GREENOCK town centre, Carntyne West and Haghill in Glasgow, Ferguslie Park in Paisley – these are the three most deprived areas in Scotland, according to new figures.

Alloa South and East, Buckhaven, Denbeath and Muiredge in Fife and Cliftonville in North Lanarkshire were also amongst the areas named the country's worst-off in the latest Scottish Index of Multiple Deprivation (SIMD).

The in-depth research, released every four years, ranks almost 7000 "datazones" based on the levels of income, education, crime and other factors experienced by residents.

Access to GPs and other services is also factored in.

Stockbridge in Edinburgh was found to be the least deprived part of the country, followed by Aberdeen's West End North and Midstocket areas.

As well as having the country's worst-off district, Inverclyde was also found to have the highest proportion of datazones in the 20% most-deprived parts.

Jim Clocherty, depute leader of Labour-run Inverclyde Council, said the results show "investment can't come soon enough".

He stated: "No part of Scotland wants to be labelled as the ‘most deprived’.

“Investment in communities is investment in people and a cuts agenda in recent years has unequally affected the core funding for local government in Scotland."

Clocherty went on: "These statistics need to be a wake-up call to Scottish civic and political leaders to bring an end to the austerity and cuts agenda once and for all. It is time that core local government essential services were invested in to allow local councils real freedom to focus on the areas that needs help instead of spending most of our time trying to find the next part of the service to cut.”

But the updated results were welcomed in Ferguslie Park, which had held the worst-off status for the past eight years.

Praising community work and investment, John MacIntyre, chair of Ferguslie Community Council, said: “For far too long our past reputation based on these types of statistics has made it harder for us to play a full part in the wider Renfrewshire area.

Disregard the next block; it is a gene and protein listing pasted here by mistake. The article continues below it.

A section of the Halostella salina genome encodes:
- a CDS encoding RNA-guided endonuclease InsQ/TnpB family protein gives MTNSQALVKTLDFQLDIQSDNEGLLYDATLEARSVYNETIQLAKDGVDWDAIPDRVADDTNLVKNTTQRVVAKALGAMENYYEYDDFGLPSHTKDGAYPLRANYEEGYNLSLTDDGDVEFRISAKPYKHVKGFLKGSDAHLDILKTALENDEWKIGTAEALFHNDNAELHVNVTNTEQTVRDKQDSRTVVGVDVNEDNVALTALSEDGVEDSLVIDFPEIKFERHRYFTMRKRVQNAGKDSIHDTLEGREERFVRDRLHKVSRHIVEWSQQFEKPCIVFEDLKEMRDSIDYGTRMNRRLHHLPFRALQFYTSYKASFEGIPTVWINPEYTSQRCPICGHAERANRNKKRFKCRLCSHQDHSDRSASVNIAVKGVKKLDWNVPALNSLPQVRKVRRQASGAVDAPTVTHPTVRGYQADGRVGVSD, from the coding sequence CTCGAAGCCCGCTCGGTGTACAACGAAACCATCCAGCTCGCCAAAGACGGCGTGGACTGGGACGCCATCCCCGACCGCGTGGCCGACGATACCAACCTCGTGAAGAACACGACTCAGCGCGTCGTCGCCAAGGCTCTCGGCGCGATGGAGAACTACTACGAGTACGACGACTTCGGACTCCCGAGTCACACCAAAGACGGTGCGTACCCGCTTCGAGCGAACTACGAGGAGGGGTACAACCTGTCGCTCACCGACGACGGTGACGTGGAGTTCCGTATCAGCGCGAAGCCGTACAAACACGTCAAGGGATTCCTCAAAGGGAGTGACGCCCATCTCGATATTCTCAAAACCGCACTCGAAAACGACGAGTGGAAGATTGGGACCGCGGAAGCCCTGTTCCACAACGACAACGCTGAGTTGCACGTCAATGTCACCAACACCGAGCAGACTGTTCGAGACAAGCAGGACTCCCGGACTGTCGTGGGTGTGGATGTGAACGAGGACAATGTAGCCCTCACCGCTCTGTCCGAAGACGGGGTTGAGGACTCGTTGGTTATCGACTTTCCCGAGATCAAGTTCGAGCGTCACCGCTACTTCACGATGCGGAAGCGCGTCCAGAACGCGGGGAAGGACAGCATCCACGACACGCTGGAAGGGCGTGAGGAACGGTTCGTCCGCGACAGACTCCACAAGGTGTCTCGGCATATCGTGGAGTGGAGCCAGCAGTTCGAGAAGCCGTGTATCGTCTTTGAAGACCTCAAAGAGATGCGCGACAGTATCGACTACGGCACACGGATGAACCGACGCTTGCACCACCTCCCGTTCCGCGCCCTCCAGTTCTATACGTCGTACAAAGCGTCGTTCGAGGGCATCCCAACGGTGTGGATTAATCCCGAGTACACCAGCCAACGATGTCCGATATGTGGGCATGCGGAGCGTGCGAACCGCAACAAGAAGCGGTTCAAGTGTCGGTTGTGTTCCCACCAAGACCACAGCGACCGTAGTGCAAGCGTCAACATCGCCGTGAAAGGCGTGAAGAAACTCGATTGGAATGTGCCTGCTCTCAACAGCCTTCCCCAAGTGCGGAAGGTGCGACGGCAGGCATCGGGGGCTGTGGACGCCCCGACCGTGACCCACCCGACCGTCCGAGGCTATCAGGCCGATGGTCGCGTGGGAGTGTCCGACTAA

“This is clear evidence that we do not deserve the tag of most deprived estate in Scotland. It's time to praise the community efforts and actions taken over many years, in bringing Ferguslie Park out of the statistical disadvantage it has suffered too long from.”

Meanwhile, separate research shows the death rate for strokes and other similar conditions is more than 50% higher in the poorest districts.

The mortality rate from cerebrovascular disease (CVD) in the most deprived communities was 92.3 per 100,000 people in 2018. This compares to 60.6 per 100,000 in the best-off areas. The figures, published by the statistical division of the NHS in Scotland, show the gap was widening.

Between 2009 and 2018, the mortality rate in the most deprived areas fell by 31.5%. But in the most affluent areas the reduction was 41.7%.

Scottish Greens co-leader Alison Johnstone called the results "simply unacceptable".

But there were improvements in other health matters and Public Health Minister Joe FitzPatrick said: “We remain focussed on addressing the underlying causes that drive health inequalities, which has income inequality at its heart.

“We are also tackling the wider causes of health inequalities through measures such as investing in affordable housing, providing free school meals and continuing commitments like free prescriptions, concessionary travel and free personal care.”